Laughter defends against age-related brain damage
Having a laugh may do more than temporarily lift your spirits; it may also protect your brain against age-related damage.
A new Loma Linda University study found that showing seniors a 20-minute funny video not only decreased amounts of the stress hormone cortisol in their blood, but also increased their ability to remember and learn new information. While presenting his team’s findings at the recent Experimental Biology meeting in San Francisco, study author Lee Berk, DrPH, says their conclusions highlight the connection between stress and memory, as well as the benefits of humor for aging adults.
Long-term exposure to high levels of cortisol can have a deleterious effect on the brain. People who experience prolonged periods of stress show shrinkage in the hippocampus (which is essential for memory formation and function) and the prefrontal cortex (which aids in problem-solving, glucose metabolism and control of impulse behaviors).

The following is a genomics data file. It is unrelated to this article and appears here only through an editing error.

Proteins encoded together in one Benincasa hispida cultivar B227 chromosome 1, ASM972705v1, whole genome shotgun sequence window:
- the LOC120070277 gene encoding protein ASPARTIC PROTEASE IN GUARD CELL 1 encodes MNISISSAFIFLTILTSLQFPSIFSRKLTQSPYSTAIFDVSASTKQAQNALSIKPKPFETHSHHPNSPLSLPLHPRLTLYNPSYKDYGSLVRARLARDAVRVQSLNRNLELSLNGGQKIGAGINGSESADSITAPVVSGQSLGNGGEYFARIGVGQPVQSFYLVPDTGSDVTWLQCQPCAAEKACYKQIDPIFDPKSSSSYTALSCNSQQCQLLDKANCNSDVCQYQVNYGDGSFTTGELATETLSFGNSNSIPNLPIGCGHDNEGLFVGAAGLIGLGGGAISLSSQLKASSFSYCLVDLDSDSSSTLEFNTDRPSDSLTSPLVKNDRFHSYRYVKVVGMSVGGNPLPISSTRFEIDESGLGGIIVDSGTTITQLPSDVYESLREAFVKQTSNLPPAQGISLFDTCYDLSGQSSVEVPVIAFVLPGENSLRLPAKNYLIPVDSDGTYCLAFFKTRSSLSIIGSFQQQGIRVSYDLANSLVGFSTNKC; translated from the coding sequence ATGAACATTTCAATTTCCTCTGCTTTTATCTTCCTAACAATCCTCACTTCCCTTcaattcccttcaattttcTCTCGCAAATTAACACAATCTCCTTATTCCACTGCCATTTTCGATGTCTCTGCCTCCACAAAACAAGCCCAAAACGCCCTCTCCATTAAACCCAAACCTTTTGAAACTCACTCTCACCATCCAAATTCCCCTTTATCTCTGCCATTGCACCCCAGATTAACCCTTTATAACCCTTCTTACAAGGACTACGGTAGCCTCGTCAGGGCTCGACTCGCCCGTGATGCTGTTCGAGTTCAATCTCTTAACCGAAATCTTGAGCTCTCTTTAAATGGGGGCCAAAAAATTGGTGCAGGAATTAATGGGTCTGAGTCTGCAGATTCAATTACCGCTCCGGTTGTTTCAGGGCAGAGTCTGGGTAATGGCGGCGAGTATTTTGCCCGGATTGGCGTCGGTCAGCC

Research has shown that lowering one’s cortisol levels can also enhance immune system functioning, decrease inflammation, lower blood pressure and result in better weight management, regardless of a person’s age.
Beyond laughter, other ways to reduce the amount of stress-induced chemicals in your body include, mindfulness meditation, exercise, listening to music and maintaining connections with close friends and family.
Care2 Greenliving AgingCare.com April 29, 2014